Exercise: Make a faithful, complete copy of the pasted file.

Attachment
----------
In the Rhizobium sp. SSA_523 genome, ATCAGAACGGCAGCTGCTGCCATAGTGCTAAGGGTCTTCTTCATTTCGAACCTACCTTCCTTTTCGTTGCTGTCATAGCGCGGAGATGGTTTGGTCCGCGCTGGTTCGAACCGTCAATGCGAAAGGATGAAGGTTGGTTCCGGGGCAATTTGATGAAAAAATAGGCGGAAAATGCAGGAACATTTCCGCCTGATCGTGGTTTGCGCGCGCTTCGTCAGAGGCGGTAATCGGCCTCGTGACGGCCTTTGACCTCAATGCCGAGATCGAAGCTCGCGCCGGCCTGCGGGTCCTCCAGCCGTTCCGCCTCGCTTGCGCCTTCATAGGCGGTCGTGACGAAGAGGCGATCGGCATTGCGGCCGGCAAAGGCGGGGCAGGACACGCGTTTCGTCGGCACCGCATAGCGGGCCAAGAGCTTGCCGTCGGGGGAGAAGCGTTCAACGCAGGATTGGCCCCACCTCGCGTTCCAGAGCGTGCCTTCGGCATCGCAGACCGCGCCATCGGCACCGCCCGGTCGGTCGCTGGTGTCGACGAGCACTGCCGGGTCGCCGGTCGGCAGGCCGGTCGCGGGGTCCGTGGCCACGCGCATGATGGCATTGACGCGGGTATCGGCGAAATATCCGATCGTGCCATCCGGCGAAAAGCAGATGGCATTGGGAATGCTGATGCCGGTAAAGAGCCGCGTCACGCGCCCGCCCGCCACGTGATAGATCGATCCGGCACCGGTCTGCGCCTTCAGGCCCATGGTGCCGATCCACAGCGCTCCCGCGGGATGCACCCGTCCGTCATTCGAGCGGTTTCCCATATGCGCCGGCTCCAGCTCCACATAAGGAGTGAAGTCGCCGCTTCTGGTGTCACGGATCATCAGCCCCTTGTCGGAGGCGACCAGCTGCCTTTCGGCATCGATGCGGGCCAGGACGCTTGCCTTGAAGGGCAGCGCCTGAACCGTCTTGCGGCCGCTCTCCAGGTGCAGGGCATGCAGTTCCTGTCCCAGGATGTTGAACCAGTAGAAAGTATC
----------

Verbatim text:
In the Rhizobium sp. SSA_523 genome, ATCAGAACGGCAGCTGCTGCCATAGTGCTAAGGGTCTTCTTCATTTCGAACCTACCTTCCTTTTCGTTGCTGTCATAGCGCGGAGATGGTTTGGTCCGCGCTGGTTCGAACCGTCAATGCGAAAGGATGAAGGTTGGTTCCGGGGCAATTTGATGAAAAAATAGGCGGAAAATGCAGGAACATTTCCGCCTGATCGTGGTTTGCGCGCGCTTCGTCAGAGGCGGTAATCGGCCTCGTGACGGCCTTTGACCTCAATGCCGAGATCGAAGCTCGCGCCGGCCTGCGGGTCCTCCAGCCGTTCCGCCTCGCTTGCGCCTTCATAGGCGGTCGTGACGAAGAGGCGATCGGCATTGCGGCCGGCAAAGGCGGGGCAGGACACGCGTTTCGTCGGCACCGCATAGCGGGCCAAGAGCTTGCCGTCGGGGGAGAAGCGTTCAACGCAGGATTGGCCCCACCTCGCGTTCCAGAGCGTGCCTTCGGCATCGCAGACCGCGCCATCGGCACCGCCCGGTCGGTCGCTGGTGTCGACGAGCACTGCCGGGTCGCCGGTCGGCAGGCCGGTCGCGGGGTCCGTGGCCACGCGCATGATGGCATTGACGCGGGTATCGGCGAAATATCCGATCGTGCCATCCGGCGAAAAGCAGATGGCATTGGGAATGCTGATGCCGGTAAAGAGCCGCGTCACGCGCCCGCCCGCCACGTGATAGATCGATCCGGCACCGGTCTGCGCCTTCAGGCCCATGGTGCCGATCCACAGCGCTCCCGCGGGATGCACCCGTCCGTCATTCGAGCGGTTTCCCATATGCGCCGGCTCCAGCTCCACATAAGGAGTGAAGTCGCCGCTTCTGGTGTCACGGATCATCAGCCCCTTGTCGGAGGCGACCAGCTGCCTTTCGGCATCGATGCGGGCCAGGACGCTTGCCTTGAAGGGCAGCGCCTGAACCGTCTTGCGGCCGCTCTCCAGGTGCAGGGCATGCAGTTCCTGTCCCAGGATGTTGAACCAGTAGAAAGTATC